All of this to say, I think there may be some lessons here for your Open Agency Model that build from studies of public agencies, organization studies, public administration, and governance. One of the key questions across these fields is how to align human agents to performs roles and bounded tasks in alignment with the general goals of an agency.

There are of course limitations to the human agent analogy, but given LLMs agent simulating capacities, defining roles and task structures within agencies for an agent to accomplish may benefit from what we've learned about managing this task with human agents. 

For this task, I think Weber's notion of creating a "Beamte" to fulfill specialized roles within the bureaucracy is a nice starting point for how to prompt or craft bounded agents that might fulfill specific roles as part of an open agency. And to highlight these specific elements, I include them below as a direct quote from the Controlling Intelligent Agents The Only Way We Know How: Ideal Bureaucratic Structure (IBS) piece:


"Weber provides 6 specific features of the IBS (he calls it the Modern Bureaucracy) including:

  1. The principle of fixed competencies
  2. The principle of hierarchically organized positions
  3. Actions and rules are written and recorded
  4. In-depth specialist training needed for agents undertaking their position
  5. The position is full time and occupies all the professional energy of the agent in that position.
  6. The duties of the position are based on general learnable rules and regulation, which are more or less firm and more or less comprehensive

Weber goes on to argue that a particular type of agent, a beamte, is needed to fulfill the various positions specialization demands for processing information and executing actions. So what does the position or role of the beamte demand?

  1. The position is seen as a calling and a profession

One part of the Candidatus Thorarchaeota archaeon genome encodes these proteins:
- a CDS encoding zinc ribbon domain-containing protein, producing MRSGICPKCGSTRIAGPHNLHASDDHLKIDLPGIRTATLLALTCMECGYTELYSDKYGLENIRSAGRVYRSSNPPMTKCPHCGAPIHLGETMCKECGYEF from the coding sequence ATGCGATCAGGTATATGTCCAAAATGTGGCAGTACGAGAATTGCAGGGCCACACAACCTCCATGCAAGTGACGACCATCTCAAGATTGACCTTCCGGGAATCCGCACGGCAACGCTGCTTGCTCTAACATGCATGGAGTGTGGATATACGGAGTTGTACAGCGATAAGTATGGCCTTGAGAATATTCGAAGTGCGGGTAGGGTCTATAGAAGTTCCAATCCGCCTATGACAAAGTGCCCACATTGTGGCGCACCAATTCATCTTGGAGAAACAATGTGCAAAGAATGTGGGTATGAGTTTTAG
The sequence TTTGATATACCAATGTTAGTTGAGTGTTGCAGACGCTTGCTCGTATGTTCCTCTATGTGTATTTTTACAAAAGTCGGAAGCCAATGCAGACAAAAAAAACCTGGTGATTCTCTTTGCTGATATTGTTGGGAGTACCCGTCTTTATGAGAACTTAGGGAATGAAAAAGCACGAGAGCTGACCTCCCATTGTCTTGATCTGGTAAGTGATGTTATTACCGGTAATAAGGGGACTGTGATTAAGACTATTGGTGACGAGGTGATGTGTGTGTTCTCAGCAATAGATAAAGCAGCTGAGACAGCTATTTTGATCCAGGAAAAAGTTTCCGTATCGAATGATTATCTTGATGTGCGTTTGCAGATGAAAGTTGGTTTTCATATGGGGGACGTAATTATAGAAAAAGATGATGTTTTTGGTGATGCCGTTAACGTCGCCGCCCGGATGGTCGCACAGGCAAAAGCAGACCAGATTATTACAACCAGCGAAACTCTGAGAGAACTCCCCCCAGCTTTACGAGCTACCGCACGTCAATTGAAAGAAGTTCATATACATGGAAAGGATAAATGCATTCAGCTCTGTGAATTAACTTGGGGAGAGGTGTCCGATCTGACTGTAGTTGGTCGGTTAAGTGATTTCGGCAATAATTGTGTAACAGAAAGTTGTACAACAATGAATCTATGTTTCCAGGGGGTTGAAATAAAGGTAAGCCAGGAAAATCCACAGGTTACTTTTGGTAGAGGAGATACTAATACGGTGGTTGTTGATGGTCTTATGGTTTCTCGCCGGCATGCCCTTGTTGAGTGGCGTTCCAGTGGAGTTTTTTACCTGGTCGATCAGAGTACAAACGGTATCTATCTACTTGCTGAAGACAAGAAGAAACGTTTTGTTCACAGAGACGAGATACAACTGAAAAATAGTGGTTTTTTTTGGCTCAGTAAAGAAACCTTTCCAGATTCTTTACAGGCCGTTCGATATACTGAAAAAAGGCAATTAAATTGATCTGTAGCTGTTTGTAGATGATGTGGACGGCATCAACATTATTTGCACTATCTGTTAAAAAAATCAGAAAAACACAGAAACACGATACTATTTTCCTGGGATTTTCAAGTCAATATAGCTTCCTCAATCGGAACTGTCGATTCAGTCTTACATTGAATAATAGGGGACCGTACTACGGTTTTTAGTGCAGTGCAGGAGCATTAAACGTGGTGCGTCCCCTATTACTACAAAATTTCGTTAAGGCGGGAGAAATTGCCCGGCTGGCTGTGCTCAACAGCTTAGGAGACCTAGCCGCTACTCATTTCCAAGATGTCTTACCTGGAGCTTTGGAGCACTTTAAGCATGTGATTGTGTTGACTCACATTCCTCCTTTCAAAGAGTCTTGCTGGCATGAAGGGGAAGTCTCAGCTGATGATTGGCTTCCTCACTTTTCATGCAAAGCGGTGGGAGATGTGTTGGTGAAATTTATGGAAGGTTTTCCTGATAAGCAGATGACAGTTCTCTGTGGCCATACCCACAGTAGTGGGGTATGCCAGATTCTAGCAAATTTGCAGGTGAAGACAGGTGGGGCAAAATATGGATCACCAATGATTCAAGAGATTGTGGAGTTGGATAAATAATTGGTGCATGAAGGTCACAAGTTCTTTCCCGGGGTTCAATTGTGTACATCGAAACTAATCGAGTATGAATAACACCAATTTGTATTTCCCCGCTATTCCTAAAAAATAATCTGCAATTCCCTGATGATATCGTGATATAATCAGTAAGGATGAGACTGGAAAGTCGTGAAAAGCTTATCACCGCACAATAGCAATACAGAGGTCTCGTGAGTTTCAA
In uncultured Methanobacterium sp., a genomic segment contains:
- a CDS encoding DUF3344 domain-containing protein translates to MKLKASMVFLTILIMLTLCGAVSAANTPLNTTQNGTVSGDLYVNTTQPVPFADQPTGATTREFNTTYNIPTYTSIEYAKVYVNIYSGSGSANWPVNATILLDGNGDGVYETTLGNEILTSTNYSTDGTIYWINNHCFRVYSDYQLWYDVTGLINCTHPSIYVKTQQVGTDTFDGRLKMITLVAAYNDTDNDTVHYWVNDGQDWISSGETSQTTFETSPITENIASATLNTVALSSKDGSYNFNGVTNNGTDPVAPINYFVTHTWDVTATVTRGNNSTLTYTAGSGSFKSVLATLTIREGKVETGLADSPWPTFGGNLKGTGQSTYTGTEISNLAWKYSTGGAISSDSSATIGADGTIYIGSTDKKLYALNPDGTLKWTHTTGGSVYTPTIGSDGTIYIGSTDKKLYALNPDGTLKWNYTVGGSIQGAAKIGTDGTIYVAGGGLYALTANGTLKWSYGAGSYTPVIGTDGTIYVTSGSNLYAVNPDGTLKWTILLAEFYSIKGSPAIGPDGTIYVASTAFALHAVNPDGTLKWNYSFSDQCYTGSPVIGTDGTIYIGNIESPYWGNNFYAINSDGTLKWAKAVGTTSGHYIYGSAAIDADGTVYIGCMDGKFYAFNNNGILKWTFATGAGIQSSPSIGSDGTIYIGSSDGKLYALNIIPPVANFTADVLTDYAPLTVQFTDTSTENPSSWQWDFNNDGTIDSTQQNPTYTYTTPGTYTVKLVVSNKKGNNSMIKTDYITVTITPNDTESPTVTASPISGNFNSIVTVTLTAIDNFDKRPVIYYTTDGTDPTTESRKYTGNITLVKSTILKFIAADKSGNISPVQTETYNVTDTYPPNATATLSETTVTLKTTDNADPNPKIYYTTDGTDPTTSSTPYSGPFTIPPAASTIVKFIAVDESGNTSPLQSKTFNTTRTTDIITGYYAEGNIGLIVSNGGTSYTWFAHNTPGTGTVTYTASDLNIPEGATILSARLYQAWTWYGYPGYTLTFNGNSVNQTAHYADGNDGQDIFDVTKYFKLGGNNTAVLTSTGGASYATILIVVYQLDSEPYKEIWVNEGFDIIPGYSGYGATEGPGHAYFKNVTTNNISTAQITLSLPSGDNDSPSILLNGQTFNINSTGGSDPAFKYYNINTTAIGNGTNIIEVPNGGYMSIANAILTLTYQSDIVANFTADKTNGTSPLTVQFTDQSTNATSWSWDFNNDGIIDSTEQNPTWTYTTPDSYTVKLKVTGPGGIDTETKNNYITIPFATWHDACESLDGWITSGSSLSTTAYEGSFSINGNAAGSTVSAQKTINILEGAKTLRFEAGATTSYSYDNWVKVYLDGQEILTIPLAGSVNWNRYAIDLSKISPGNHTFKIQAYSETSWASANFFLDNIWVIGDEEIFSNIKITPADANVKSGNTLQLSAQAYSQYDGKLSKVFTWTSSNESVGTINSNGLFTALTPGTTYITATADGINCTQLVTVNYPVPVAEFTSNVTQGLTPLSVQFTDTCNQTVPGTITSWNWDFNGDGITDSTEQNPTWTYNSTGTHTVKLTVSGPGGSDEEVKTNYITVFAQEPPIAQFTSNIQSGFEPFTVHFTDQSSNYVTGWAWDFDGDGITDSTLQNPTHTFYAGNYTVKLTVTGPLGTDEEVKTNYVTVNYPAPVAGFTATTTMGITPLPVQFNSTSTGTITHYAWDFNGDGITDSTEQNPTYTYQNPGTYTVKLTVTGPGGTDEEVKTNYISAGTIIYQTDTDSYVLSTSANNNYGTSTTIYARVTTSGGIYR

2. The beamte (the agent) aims to gain and enjoy a high appreciation by people in power
  3. The beamte is nominated by a higher authority
  4. The beamte is a lifetime position
  5. The beamte receives a regular remuneration
  6. The beamte are organized into a professional track."


Anyways, this is just a potential starting point for ideas around how to create an open agency of role architectures that might be populated by LLM simulations to accomplish concrete tasks. 

Thanks for this post. As I mentioned to both of you, it feels a little bit like we have been ships passing one another in the night. I really like your idea here of loops and the importance of keeping humans within these loops, particularly at key nodes in the loop or system, to keep Moloch at bay.

I have a couple scattered points for you to consider:

  • In my work in this direction, I've tried to distinguish between roles and tasks. You do something similar here, which I like. To me, the question often should be about what specific tasks should be automated as opposed to what roles. As you suggest, people within specific roles bring their humanity with them to the role. (See: "Artificial Intelligence, Discretion, and Bureaucracy")